Exposure draft legislation: foreign pension funds and access to MIT withholding regime
The Commonwealth Treasury has released exposure draft legislation which proposes that certain foreign pension funds will be able to access the Managed Investment Trust (MIT) withholding regime and the associated lower rate of withholding tax on their Australian investments. According to the draft explanatory material released with the draft legislation, a foreign pension fund, as a foreign beneficiary or foreign custodian of a trust, will not have access to the MIT withholding tax regime if it receives fund payments as a trustee and does not have beneficiaries that are presently entitled to the payments. Instead, the foreign pension fund may be liable to tax under the general provisions relating to the taxation of trusts and may be taxed at the highest marginal tax rate.
The exposure draft legislation proposes to amend Division 840 of the Income Tax Assessment Act (ITAA 1997) to ensure that certain foreign pension funds can access the MIT withholding tax regime. As presently drafted, the amendment will only apply to an entity, the principal purpose of which is to fund pensions (including disability and similar benefits) for the citizens or other contributors of a foreign country, if: :
the entity is a fund established by the government of a foreign country (or of part of a foreign country) or by an authority of such a government (if of a similar nature to an 'exempt Australian government agency'), or
the entity is established under a foreign law for a government or authority referred to in 1.
the entity is a 'wholly owned subsidiary' of an entity referred to in 1. and 2.
Under the amendments, these entities will be treated as the final beneficiary of a fund payment and will be liable for MIT withholding tax.
The amendments are proposed to apply to income years commencing on or after 1 July 2008. This retrospective commencement date is to ensure that affected foreign pension funds can access the MIT withholding tax regime as originally intended, and according to the draft explanatory material, will also reflect current industry practice. Whilst the amendments generally address the concerns raised by industry with the government over a lengthy period, the reason for limiting the amendments to entities established by or for foreign governments and their agencies is unclear. We would expect that this limitation on the scope of the amendments will be at the centre of submissions to government in respect of the exposure draft legislation.
Financial System Inquiry: interim report
The Committee of the Financial System Inquiry released its interim report setting out its views on the objectives of the financial system and the principles that should guide its development. The report discusses the financial system from nine perspectives and makes 28 observations on how the system is currently working. The report identifies a number of taxes that distort the allocation of funding and risk in the economy and identifies other tax issues that may adversely affect outcomes in the financial system including: differentiated tax treatment of savings vehicles; negative gearing and capital gains; dividend imputation; interest withholding tax; taxation of superannuation funds, goods and services tax on financial services; and managed funds. The interim report indicates that these tax issues should be considered as part of the Tax White Paper process unless they are already under active Government consideration.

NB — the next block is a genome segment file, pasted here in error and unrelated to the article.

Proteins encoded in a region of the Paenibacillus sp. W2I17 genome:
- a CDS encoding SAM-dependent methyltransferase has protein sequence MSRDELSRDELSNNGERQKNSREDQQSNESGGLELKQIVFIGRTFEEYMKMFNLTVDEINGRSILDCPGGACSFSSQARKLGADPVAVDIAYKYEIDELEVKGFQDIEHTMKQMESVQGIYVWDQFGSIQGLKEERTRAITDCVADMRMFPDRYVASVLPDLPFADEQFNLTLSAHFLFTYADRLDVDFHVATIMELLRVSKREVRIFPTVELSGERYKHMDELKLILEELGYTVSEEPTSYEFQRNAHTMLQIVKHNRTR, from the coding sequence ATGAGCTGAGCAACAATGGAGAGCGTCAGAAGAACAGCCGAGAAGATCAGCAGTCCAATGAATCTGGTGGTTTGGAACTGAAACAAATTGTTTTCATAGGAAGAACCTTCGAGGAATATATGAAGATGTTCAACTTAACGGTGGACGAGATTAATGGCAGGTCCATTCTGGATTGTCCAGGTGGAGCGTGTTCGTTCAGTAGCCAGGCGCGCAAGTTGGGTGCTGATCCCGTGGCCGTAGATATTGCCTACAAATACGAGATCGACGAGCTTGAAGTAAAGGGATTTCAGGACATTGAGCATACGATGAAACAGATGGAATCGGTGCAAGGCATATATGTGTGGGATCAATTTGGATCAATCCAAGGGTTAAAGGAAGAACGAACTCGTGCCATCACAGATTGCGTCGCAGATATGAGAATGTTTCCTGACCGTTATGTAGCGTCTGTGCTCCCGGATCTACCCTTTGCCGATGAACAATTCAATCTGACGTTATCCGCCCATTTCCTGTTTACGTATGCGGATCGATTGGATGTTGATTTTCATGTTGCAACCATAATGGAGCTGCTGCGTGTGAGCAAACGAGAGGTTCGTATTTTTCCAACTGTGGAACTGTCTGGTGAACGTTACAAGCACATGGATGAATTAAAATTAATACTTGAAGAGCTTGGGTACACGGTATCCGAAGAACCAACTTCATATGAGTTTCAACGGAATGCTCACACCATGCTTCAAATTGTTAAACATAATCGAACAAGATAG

Productivity report on public infrastructure
The Commonwealth Government has announced the release of the Productivity Commission's Final Inquiry Report into Public Infrastructure. A number of key points were identified, including the need to use well-designed user charges to partly fund infrastructure projects where this can be economically justified, and the urgent need to comprehensively overhaul processes for assessing and developing public infrastructure projects.
Exploration Development Incentive
On 2 July 2014, the Commonwealth Government released the operational details of the proposed Exploration Development Incentive, which will support ‘junior’ exploration companies to conduct ‘greenfield’ mineral exploration. Legislation to implement the incentive is still being finalised.
The operational address the following:
- which explorers will be eligible to access the Incentive
- how exploration credits can be provided to investors in these companies
- what expenditure will be eligible
- how the Incentive will be capped, and
- the treatment of exploration credits.
Under the proposal, qualifying companies will effectively convert tax losses incurred through post 1 July 2014 exploration expenditure into tax offsets (exploration credits) which are then passed on to shareholders. Only expenditure on exploration for minerals will be eligible for the Incentive.
Since the scheme has a revenue cap of $100 million, the quantum of offsets able to be passed on will be determined on a ‘post modulation’ basis. Companies that choose to participate in the Incentive will notify the ATO after the expenditure year of the lesser of their exploration expenditure and their tax loss from the financial year. The ATO will then advise eligible companies of the proportion of this amount they will be entitled to provide to shareholders as exploration credits. As long as they do not exceed this amount, companies will be able to choose the tax losses to convert into exploration credits at the company tax rate.
Companies participating in the Incentive and providing exploration credits to shareholders will need to make an irrevocable choice whether to provide exploration credits to all shareholders, or only to holders of shares issued after 30 June 2014.